Have you ever wondered where the idea of racial equality came from? How did all this get started in the United States? Who destroyed the White Republic to write this into the Constitution?
The following excerpt comes from David Goldfield’s book America Aflame: How the Civil War Created a Nation:
“The danger to the South and its institutions was no longer abstract, as the prayer of Ohio Republican congressman Joshua Giddings demonstrated: “I look forward to the day when there shall be a servile insurrection in the South, when the black man … shall assert his freedom, and wage a war of extermination against his master; when the torch of the incendiary shall light up the towns and cities of the South, and blot out the last vestige of slavery. And yet I may not mock at their calamity, nor laugh when their fear cometh, yet I will hail it as the dawn of a political millennium.”
When the South seceded in 1861 to escape from the peril of “Black Republicanism,” it had in mind abolitionists like Rep. Joshua Giddings of Ohio. This is the sort of talk about “the dawn of a political millennium” that they were already dealing with in the 1850s. Giddings represented a region of Ohio known as the Western Reserve that was settled by New Englanders.
The following excerpt comes from Paul Goodman’s book Of One Blood: Abolitionism and the Origins of Racial Equality:
“Finally, let us urge upon you a total abandonment of prejudice against color,” abolitionist leaders instructed the thousands of rank and filers who had enlisted in the cause by 1837. Were slaves white skinned, they told them, no one would tolerate their bondage for an instant. White abolitionists who harbored color prejudice could never be efficient advocates of the cause because American slavery was racial in character and justification. “The abandonment of prejudice is required of us as a proof of our sincerity and consistency,” abolitionists affirmed. Seven years earlier, at the outset of his conversion to immediate abolition, William Lloyd Garrison had reached the same conclusion: “O that [my countrymen] might feel as keenly for a black skin as a white skin.” The black leader Samuel Cornish understood the significance of his people of the emergence of these white immediatists, despite their shortcomings: “They have shown that God created all men EQUAL.”
In the 1830s, for the first time in American history an articulate and significant minority of Americans embraced racial equality as both a concept and a commitment, although it was an ideal far more difficult to live up to than to profess. Earlier proponents of racial equality were isolated voices that left few traces. This new development marked a change in the history of race relations in America – at a time when the dominant view among elites and common folk held that there was no future for free blacks in the United States …”
Goodman has done an excellent job of tracing the genealogy of anti-racism back to New England and its diaspora in the 1830s. “Immediatism” was a fanatical “ultraist” reform movement (teetotalism is another example that was often bundled with abolition) that grew out of the Finneyite revival in the Deep North during the Second Great Awakening.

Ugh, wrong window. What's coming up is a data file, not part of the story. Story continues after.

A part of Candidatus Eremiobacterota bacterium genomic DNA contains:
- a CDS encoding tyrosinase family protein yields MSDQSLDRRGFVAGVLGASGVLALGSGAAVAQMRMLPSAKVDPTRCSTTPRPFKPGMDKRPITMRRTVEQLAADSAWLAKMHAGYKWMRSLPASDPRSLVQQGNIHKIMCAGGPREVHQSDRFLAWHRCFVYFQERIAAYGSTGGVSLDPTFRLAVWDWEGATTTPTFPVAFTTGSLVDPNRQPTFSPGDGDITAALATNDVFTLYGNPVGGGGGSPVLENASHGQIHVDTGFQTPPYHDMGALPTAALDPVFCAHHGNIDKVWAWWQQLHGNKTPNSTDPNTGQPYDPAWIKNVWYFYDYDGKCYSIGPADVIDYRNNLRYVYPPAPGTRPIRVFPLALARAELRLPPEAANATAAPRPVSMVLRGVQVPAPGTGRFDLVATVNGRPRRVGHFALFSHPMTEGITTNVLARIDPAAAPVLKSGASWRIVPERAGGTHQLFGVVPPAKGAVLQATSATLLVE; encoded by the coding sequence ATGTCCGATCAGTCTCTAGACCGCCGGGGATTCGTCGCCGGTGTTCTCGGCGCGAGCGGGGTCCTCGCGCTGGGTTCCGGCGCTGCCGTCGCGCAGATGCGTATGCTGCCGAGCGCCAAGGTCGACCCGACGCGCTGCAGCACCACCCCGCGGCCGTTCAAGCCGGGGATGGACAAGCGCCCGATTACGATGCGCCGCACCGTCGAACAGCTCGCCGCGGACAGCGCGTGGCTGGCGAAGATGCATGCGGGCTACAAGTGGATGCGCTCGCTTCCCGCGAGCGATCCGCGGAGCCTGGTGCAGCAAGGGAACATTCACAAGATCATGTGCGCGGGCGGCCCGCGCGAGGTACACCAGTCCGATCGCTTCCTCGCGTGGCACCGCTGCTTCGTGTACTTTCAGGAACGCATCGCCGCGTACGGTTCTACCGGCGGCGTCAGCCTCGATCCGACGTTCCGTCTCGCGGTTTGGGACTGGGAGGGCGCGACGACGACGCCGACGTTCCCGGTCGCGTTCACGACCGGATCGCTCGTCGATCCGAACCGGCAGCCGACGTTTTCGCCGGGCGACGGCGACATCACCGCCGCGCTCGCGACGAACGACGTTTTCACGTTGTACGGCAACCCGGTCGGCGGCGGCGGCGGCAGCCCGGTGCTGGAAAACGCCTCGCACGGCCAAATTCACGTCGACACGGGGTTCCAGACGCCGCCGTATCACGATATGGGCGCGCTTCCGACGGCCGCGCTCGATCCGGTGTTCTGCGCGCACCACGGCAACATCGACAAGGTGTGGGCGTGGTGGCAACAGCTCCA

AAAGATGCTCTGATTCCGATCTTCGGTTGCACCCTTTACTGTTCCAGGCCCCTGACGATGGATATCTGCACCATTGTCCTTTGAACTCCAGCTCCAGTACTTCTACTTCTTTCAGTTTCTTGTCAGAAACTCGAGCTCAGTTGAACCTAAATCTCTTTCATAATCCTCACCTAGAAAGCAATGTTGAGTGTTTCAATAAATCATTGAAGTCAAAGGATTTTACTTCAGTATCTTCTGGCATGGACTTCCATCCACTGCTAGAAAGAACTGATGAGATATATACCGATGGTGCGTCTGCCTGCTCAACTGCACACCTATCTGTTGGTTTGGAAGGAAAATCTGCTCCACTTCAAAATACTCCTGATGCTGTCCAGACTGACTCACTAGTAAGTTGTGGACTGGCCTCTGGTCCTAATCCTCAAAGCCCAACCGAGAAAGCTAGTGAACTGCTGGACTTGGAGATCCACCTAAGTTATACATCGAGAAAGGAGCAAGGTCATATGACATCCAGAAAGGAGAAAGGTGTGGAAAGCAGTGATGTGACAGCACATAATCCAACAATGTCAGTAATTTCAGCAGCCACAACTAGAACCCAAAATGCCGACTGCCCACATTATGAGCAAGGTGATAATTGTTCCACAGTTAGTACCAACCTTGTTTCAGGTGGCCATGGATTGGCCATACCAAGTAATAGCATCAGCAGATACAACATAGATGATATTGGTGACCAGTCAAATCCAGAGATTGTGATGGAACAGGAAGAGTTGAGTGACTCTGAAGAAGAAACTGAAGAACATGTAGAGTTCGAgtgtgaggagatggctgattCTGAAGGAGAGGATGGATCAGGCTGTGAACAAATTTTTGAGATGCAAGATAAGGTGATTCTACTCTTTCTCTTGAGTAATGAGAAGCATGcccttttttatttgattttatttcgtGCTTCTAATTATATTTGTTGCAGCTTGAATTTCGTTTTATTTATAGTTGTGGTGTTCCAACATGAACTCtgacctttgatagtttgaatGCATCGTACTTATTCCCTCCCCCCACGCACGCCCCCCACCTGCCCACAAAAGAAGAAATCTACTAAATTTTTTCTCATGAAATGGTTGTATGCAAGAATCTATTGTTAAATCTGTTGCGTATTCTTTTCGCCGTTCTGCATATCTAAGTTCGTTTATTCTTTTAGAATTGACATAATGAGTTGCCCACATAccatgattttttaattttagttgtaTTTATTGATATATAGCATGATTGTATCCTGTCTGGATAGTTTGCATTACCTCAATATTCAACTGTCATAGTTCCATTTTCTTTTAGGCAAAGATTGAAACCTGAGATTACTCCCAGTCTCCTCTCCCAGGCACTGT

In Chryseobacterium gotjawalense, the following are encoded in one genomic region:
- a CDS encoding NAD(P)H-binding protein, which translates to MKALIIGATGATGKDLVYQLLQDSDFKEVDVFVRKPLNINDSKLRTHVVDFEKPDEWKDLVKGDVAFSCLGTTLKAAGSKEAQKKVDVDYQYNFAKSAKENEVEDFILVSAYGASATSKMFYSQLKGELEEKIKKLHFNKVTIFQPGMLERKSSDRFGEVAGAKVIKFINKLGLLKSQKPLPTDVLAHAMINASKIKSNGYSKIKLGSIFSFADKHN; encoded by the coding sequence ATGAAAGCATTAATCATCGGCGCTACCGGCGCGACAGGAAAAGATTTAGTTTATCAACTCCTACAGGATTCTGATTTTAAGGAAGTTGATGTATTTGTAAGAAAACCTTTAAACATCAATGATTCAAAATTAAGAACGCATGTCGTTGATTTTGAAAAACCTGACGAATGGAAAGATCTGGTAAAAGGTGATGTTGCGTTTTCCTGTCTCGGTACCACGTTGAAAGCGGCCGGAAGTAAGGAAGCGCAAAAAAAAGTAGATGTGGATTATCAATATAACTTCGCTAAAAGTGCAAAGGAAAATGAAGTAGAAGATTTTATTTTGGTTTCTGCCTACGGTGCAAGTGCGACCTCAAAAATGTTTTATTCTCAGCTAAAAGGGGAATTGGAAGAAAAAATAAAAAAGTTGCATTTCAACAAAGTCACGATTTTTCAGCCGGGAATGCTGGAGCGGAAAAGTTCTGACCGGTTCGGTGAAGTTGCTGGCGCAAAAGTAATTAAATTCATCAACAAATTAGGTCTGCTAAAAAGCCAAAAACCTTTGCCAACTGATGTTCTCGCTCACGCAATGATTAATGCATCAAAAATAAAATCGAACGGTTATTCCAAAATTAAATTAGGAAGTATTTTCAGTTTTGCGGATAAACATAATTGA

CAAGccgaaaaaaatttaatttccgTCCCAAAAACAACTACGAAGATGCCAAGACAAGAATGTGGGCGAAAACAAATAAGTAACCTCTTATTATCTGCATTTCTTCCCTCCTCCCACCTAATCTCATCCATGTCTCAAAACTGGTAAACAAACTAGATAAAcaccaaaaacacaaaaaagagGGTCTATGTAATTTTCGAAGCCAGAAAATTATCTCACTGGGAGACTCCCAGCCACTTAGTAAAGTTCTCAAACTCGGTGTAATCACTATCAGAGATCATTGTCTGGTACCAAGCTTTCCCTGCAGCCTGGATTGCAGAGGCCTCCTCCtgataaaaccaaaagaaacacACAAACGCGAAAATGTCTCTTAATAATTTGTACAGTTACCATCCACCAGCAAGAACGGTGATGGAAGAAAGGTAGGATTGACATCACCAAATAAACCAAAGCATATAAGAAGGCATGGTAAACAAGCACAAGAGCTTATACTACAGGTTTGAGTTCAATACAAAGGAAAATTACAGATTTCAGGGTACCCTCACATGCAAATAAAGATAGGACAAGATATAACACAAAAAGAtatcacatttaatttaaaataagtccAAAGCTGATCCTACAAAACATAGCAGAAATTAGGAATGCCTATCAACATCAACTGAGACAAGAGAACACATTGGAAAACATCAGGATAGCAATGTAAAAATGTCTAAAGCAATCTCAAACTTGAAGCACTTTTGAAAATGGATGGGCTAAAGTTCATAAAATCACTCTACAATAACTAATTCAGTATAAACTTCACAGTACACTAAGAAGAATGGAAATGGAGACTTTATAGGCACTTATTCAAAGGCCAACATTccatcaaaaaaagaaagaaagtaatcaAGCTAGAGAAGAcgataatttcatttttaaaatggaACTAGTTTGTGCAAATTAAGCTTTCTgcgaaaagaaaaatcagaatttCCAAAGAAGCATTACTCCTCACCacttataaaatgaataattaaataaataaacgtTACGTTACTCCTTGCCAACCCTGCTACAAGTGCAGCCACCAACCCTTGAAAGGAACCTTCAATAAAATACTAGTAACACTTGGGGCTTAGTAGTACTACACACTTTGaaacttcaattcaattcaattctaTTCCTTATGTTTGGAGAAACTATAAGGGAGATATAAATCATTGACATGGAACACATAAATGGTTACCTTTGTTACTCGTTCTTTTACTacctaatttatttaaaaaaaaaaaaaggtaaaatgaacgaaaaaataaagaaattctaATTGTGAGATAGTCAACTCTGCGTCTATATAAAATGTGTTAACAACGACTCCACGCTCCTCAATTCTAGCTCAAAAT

“In the half-dozen years following the publication of Thoughts on African Colonization, white abolitionists, in the course of producing the founding texts of the movement, developed the most extensive defense of racial equality in American history. From Lydia Maria Child’s book length Appeal in Favor of That Class of Americans Called Africans (1833), to a fifteen-page pamphlet, Prejudice against Color (no date), published by the American Anti-Slavery Society, to Richard Hildreth’s powerful first antislavery novel, The Slave, The Memoir of Archy Moore (1836), abolitionists addressed the issue of prejudice and argued for immediate emancipation. Believing that race prejudice underpinned slavery, abolitionists committed themselves not just to emancipation, but, in the words of Article 2 of the New England Antislavery Society’s constitution in January 1832, “to improve the character and condition of the free people of color, to inform and correct public opinion in relation to their situation and rights and obtain from them equal civil and political rights and privileges with the whites.”
The only thing missing here is the modern term “racism” which abolitionists called “prejudice” or “race prejudice.” Otherwise, every aspect of the modern fanatical progressive worldview on race was in place by the 1830s: DZGD (the dogma of zero group differences), White guilt, the hysterical moralizing, the stereotype of the magic negro, “prejudice” as the explanation for black dysfunction, etc. The War Between the States itself was started by a Social Justice Warrior … John Brown.
“Correcting public opinion was no mean task. “Our prejudice against blacks is founded in sheer pride; and it originates in the circumstance that people of their color only, are universally allowed to be slaves,” Child argued. “We made slavery, and slavery made the prejudice.” Color phobia, abolitionists contended, is irrational, wicked, preposterous, and unmanly. It is contrary to natural rights and Christian teaching, which recognizes no distinctions based on color. Race prejudice, Elizur Wright Jr. exploded, is “a narrow, bitter, selfish, swinish absurdity.”
In the East, racial equality grew out of evangelical Protestantism and Enlightenment rights talk: the former emphasized spiritual equality while the later emphasized the equal rights of humanity.